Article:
FIG. 8 is an electrical schematic of the system of the present invention.
DETAIL DESCRIPTION OF THE INVENTION
Turning now to the drawings in more detail, numeral 10 designates the odor eliminating apparatus of the present invention. The apparatus 10 comprises an intake assembly 12, an outlet assembly 14, and a connecting conduit 16. Most contemporary toilets share common features. A commode 20, as shown in FIG. 1, is an integrated body (i.e., a cast single piece) with a bowl 22 and a rim 25. Water, either from a tank 24 or a pipe (not shown) is piped through the tank 24 to outlets 26 beneath the rim when the toilet is flushed. A drain pipe 28 is formed in the body 20 and leads from the bowl 22 to a sewer line. A seat 30 is hingedly secured to the bowl 22 such that a gap 32 is formed between the rim 25 and a bottom surface 34 of the toilet seat 30.
The intake assembly 12 comprises an intake nozzle 40 configured to fit in the gap 32 and have an inlet open above the rim 25 of the bowl 22. A suction fan 42 is positioned in the outlet assembly 14 and is configured for fluid communication with the intake nozzle 40. The suction fan is powered by an electrical power supply from a battery 46, or a solar panel 47 in parallel with a battery, or a municipal power source 48, as shown in FIGS. 7 and 8. The 110-volt source of power can be also an air core transformer. An power transformer 49 can be used when powering the apparatus 10 by a municipal power source.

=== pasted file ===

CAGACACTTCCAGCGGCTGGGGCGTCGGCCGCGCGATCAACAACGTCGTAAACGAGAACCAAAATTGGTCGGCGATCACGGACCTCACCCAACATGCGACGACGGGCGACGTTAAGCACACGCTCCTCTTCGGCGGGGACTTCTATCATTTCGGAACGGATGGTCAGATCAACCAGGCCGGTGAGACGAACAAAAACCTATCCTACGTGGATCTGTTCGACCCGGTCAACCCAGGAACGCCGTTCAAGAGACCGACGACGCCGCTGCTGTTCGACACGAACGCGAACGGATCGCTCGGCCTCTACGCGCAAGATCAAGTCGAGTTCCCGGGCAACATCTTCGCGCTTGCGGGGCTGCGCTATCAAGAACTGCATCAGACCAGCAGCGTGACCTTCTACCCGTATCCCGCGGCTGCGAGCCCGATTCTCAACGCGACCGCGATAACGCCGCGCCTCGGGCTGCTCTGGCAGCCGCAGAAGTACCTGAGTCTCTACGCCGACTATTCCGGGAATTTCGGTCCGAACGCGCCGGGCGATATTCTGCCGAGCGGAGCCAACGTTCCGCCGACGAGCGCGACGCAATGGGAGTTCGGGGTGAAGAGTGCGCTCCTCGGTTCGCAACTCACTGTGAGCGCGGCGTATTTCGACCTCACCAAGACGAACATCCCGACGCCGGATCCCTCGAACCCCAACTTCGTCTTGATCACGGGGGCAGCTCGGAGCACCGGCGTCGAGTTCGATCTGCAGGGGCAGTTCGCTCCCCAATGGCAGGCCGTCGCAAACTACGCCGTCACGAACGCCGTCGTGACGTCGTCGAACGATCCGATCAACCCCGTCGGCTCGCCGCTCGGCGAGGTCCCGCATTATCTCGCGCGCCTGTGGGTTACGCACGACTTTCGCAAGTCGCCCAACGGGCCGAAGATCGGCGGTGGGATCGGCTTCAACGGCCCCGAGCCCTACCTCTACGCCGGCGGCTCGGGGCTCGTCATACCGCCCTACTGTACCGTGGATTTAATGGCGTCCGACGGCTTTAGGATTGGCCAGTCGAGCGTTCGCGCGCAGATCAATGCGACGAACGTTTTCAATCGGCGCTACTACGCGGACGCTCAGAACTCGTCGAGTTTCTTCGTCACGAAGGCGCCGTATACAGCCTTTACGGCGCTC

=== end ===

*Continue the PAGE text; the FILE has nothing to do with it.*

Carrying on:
A normally open toilet seat switch 50 is operationally connected to the suction fan 42. When a user is seated on the toilet seat 30, the pressure switch 50 is depressed causing an electrical circuit to close and thereby activate the suction fan 42. The switch 50 can be a spring-mounted pressure switch (with a spring 51) that resiliently returns to an open position when the user gets up from the seat 30. When the switch is open and the outlet assembly exhaust fan is in an auto position, the suction fan 42 can be manually activated, as will be described in more detail hereinafter.
The nozzle assembly 12 is fluidly connected to the conduit 16 for transferring gas removed by the suction fan 42 to the outlet assembly 14. The conduit 16 is formed from a flexible deformable material, which allows the conduit 16 to be bent in a desired shape adjacent the toilet bowl 22.